Credit: Paul Wellman (file)

Santa Barbara transit agencies — from bus to train to airplane — are agreeing that masking, while preferable, is no longer mandatory. It feels as if the COVID-19 pandemic is finally winding down, after two years, thousands of illnesses, and 681 deaths in Santa Barbara County. Both county and state public health departments, however, are reporting slight increases in cases, a fact that has two mitigating elements.

First, with so much home-based self-testing ongoing, it’s likely that cases are going undercounted. Second is that fact that rapidly changing variants and reporting issues make the hospital bed count a better statistic of disease. So far, in both the county and the state, that number is decreasing.

Sign up for Indy Today to receive fresh news from, in your inbox, every morning.

The research so far indicates although the variant currently going around, the Omicron BA.2, is more transmissible and responsible for infecting non-vaccinated folks, it has not been as deadly for most people, said Dr. Henning Ansorg, the County of Santa Barbara’s health officer. This is widely reported as due to the availability of vaccines that work against the variant, as well as the number of people who survived the illness and are less affected by Omicron.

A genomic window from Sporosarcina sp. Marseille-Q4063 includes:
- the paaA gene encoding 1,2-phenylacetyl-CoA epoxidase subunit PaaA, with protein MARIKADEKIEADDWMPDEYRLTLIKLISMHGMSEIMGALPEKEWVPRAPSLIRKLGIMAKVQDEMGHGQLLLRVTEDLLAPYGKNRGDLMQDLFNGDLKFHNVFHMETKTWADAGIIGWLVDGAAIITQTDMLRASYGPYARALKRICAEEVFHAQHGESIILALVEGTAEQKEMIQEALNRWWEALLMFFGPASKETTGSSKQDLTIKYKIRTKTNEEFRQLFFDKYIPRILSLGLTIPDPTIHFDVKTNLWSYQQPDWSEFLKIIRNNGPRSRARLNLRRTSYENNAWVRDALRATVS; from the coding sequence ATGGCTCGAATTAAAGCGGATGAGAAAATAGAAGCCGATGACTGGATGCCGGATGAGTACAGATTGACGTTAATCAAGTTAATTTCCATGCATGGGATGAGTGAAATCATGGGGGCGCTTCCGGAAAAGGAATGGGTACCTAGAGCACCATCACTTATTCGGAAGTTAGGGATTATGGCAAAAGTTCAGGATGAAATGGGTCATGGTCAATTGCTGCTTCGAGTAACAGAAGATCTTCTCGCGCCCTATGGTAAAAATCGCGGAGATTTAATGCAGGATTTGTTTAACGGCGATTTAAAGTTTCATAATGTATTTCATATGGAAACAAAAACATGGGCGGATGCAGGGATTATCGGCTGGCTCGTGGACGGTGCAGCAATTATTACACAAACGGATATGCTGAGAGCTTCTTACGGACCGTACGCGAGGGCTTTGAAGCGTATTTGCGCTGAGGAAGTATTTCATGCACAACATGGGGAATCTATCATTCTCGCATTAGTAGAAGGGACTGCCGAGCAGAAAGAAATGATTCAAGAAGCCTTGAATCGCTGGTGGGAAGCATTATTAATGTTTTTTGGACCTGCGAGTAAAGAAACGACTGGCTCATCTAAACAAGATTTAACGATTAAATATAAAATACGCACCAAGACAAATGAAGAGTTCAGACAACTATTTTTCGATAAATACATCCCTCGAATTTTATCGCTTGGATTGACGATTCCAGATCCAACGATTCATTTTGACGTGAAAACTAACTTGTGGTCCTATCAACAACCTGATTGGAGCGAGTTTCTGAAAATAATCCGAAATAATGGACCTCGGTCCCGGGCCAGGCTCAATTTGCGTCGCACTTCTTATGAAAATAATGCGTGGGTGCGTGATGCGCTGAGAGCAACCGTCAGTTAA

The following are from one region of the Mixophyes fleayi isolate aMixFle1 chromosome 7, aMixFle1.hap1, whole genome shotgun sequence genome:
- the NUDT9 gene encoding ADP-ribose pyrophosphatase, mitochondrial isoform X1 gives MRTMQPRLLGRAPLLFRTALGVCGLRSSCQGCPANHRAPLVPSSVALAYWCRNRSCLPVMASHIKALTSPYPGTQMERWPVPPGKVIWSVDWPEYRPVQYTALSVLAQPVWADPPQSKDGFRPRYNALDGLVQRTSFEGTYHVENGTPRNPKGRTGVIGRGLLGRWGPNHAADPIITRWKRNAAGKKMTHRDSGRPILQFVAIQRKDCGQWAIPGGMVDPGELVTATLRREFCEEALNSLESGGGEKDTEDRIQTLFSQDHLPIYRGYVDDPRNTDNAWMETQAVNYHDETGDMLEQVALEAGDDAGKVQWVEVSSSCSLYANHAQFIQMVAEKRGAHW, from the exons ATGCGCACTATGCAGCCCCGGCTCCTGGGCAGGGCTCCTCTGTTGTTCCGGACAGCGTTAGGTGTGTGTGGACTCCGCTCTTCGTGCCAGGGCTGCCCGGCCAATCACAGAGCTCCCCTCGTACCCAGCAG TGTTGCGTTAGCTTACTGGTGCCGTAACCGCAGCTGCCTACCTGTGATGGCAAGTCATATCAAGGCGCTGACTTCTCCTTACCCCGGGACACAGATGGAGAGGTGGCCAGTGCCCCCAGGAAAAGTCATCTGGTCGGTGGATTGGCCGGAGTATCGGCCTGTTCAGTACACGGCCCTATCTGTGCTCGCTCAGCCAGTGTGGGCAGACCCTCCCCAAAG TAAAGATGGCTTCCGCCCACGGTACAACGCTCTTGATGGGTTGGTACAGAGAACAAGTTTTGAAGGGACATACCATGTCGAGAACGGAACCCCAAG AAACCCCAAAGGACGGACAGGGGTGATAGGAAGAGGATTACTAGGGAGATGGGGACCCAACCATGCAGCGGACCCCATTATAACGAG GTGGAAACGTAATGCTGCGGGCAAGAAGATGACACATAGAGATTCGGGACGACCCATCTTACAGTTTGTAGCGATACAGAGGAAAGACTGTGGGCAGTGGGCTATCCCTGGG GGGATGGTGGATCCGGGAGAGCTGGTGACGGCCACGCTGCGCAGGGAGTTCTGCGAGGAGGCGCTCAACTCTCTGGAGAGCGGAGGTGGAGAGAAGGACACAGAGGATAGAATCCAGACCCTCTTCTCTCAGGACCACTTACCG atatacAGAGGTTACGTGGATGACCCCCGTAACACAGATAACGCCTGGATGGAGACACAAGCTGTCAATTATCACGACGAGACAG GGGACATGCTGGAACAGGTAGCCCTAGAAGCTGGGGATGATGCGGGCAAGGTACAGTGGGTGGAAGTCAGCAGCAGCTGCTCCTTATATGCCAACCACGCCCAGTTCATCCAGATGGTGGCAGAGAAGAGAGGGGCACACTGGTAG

An average of about 58 new cases were reported this month, but case spikes of 123 and 289 were recorded in late March and early April. These were due to backlogged data reporting, Ansorg explained. The more reliable metric of hospitalization showed a low of four patients in the county last week and eight on April 19. No COVID patients have been under intensive care for the past week, a feat Santa Barbara hasn’t seen since May 2021. The CDC COVID Data Tracker, which Ansorg cited as the best source for information currently, is “green” for the county, indicating a “low” level of coronavirus based on hospital admissions (1.2 per 100,000 population), percent of hospital beds with COVID patients (0.9 percent), and case rate (27.77 per 100,000 persons).

Deaths are still being attributed to coronavirus, however, at a rate of about two per week this month. Ansorg noted that Omicron has proved deadly for mostly the vulnerable people with chronic disease, or those who are elderly, immunosuppressed, or unvaccinated.

Support the Santa Barbara Independent through a long-term or a single contribution.


Please note this login is to submit events or press releases. Use this page here to login for your Independent subscription

Not a member? Sign up here.